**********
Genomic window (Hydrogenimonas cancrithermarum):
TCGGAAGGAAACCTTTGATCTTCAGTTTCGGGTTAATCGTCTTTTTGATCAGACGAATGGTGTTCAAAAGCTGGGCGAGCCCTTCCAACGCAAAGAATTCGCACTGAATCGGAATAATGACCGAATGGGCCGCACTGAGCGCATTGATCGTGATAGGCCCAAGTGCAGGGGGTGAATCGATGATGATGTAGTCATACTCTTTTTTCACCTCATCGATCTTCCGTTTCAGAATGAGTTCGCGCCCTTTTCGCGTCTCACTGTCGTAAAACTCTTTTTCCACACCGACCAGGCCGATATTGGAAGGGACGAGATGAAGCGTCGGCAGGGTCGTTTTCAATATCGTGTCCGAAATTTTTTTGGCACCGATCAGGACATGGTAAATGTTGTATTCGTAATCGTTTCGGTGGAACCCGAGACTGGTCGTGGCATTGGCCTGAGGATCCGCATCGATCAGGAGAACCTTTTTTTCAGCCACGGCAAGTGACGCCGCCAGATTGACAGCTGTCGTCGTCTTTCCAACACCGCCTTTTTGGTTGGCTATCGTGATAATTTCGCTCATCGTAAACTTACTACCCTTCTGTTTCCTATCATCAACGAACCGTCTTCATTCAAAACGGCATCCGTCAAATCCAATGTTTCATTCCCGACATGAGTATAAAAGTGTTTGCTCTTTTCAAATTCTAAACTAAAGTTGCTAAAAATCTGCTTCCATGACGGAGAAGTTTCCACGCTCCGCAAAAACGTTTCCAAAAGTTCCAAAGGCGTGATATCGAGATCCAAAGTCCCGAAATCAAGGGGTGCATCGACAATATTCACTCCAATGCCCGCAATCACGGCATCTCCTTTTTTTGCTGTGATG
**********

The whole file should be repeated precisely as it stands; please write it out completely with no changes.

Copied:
Genomic window (Hydrogenimonas cancrithermarum):
TCGGAAGGAAACCTTTGATCTTCAGTTTCGGGTTAATCGTCTTTTTGATCAGACGAATGGTGTTCAAAAGCTGGGCGAGCCCTTCCAACGCAAAGAATTCGCACTGAATCGGAATAATGACCGAATGGGCCGCACTGAGCGCATTGATCGTGATAGGCCCAAGTGCAGGGGGTGAATCGATGATGATGTAGTCATACTCTTTTTTCACCTCATCGATCTTCCGTTTCAGAATGAGTTCGCGCCCTTTTCGCGTCTCACTGTCGTAAAACTCTTTTTCCACACCGACCAGGCCGATATTGGAAGGGACGAGATGAAGCGTCGGCAGGGTCGTTTTCAATATCGTGTCCGAAATTTTTTTGGCACCGATCAGGACATGGTAAATGTTGTATTCGTAATCGTTTCGGTGGAACCCGAGACTGGTCGTGGCATTGGCCTGAGGATCCGCATCGATCAGGAGAACCTTTTTTTCAGCCACGGCAAGTGACGCCGCCAGATTGACAGCTGTCGTCGTCTTTCCAACACCGCCTTTTTGGTTGGCTATCGTGATAATTTCGCTCATCGTAAACTTACTACCCTTCTGTTTCCTATCATCAACGAACCGTCTTCATTCAAAACGGCATCCGTCAAATCCAATGTTTCATTCCCGACATGAGTATAAAAGTGTTTGCTCTTTTCAAATTCTAAACTAAAGTTGCTAAAAATCTGCTTCCATGACGGAGAAGTTTCCACGCTCCGCAAAAACGTTTCCAAAAGTTCCAAAGGCGTGATATCGAGATCCAAAGTCCCGAAATCAAGGGGTGCATCGACAATATTCACTCCAATGCCCGCAATCACGGCATCTCCTTTTTTTGCTGTGATG